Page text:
Want to give your mind a good workout?
Instead of bingeing on online brain games, it’s probably best to focus on living an active, healthy lifestyle, according to neurologists from central Ohio hospitals.
Take a walk. Eat your vegetables. Socialize with friends.
Though it might seem surprising, the key to keeping your brain healthy and high-functioning as you age is adopting a holistic approach, not trying to spot-train your brain, said Dr. Geoff Eubank, OhioHealth’s medical chief of general neurology.
“Common sense would tell you to work the thing you want to preserve,” Eubank said. “But you really don’t want to pick just one thing, you want to pick all of them to be as healthy as possible.”
It’s advice that has proven effective for Merlane Fuller, 64, of Reynoldsburg, who was diagnosed with Parkinson’s disease, a neurodegenerative disorder, more than seven years ago. She participates in an OhioHealth “Delay the Disease” class that integrates robust workouts with voice exercises and even handwriting practice.
For Fuller, bonding with classmates has helped her stay social.
While curbing her physical symptoms, creating those friendships has made her feel healthier overall, she said.
“Now I’m socially connected with people who share my disease,” she said. “That’s really important to me.”
Diet and exercise
Exercising and eating healthy are usually associated with building muscle and trimming fat, but neurologists say it’s about so much more.
Any physical activity — yoga, walking, running, biking — is mentally engaging, and vigorous exercise has even been compared to “Miracle-Gro for the brain” in recent studies, said David Zid, Delay the Disease program director.
And any activity that’s good for your heart is usually good for your brain, said Dr. Sheri Hart, a neurologist at Mount Carmel St. Ann’s.
The key is finding one you enjoy so you keep at it, she said.
For foods, a colorful, plant-based diet that’s low in saturated fats is best. Eating a well-balanced diet, rather than just a lot of one food that is marketed as brain-healthy, is important.
However, some research suggests that consuming fish one to two times a week could help reduce the onset of dementia, Eubank said.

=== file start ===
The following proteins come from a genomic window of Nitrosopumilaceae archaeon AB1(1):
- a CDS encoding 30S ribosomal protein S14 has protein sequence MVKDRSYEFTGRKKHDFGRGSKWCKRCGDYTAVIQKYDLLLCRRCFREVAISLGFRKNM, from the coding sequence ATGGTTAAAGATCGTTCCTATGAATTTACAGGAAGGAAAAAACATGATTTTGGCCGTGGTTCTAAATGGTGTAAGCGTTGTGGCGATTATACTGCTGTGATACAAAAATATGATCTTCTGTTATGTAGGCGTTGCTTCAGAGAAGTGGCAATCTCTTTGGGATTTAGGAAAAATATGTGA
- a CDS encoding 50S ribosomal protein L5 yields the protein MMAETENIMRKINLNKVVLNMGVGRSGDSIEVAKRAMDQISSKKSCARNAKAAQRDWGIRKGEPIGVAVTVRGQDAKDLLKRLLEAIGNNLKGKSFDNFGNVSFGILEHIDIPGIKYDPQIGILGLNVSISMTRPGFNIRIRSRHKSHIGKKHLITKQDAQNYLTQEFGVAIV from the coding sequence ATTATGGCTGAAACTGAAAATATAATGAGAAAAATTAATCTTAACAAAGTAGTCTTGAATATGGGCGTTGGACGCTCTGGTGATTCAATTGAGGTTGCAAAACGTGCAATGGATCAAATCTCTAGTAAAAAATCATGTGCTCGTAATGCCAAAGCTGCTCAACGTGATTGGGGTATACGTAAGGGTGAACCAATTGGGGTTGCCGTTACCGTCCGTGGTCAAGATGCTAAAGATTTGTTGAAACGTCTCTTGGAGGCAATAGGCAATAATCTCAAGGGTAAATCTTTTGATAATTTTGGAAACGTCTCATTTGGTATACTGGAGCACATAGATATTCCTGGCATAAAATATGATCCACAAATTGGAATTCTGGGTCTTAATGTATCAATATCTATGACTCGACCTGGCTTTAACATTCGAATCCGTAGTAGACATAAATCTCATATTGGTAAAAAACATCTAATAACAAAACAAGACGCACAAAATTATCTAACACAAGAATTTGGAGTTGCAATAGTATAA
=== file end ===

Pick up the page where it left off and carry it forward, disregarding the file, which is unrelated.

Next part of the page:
When you exercise and eat that healthy meal, it’s best to do it surrounded by people.
A good discussion may be just as hearty of a brain workout because of the complexities of sharing stories, judging social cues and recalling memories, said Dr. Douglas Scharre, director of Ohio State University Wexner Medical Center’s division of cognitive neurology.
Getting involved with volunteering, clubs and other groups as you age helps maintain a good social circle.
“I don’t think people realize the amount of their brain they use just for day-to-day tasks like carrying on a conversation,” Scharre said.
‘Use it or lose it’
Doctors say there is no proof as of yet that playing so-called brain games, such as crossword and Sudoku puzzles and mind teasers on your cellphone or computer, have a better long-term impact on overall brain health than other cognitively engaging activities.
If you enjoy them, keep playing, they said. If you don’t, don’t start just because of how they’re advertised.
Plenty of everyday activities — such as doing jigsaw puzzles, reading, learning a foreign language or playing piano — can build up your “brain reserves,” providing a protective cushion as your brain deteriorates with age, Scharre said.
Even something as routine as filing taxes can keep your brain active.
It’s often explained with the phrase “use it or lose it,” Scharre said.
Avoid bad habits
In addition to practicing good habits, avoiding bad ones can ensure your brain thrives as you age, neurologists said.
Avoid smoking. Wear a helmet when bicycling or riding a motorcycle to avoid trauma. And if you have sleep apnea, which decreases the brain’s oxygen supply, potentially destroying brain cells, get tested and treated as early as possible.
Though you can’t avoid being genetically predisposed to brain-related issues, lifestyle changes can only help, the doctors said.
“If you’re dealt a bad genetic hand, it’s a matter of playing the odds in your favor,” Hart said.
— Alissa Widman Neese writes about aging issues for The Columbus (Ohio) Dispatch. Email her at firstname.lastname@example.org or follow her on Twitter at @AlissaWidman
Four steps for a healthier, sharper brain
Want to give your mind a good workout?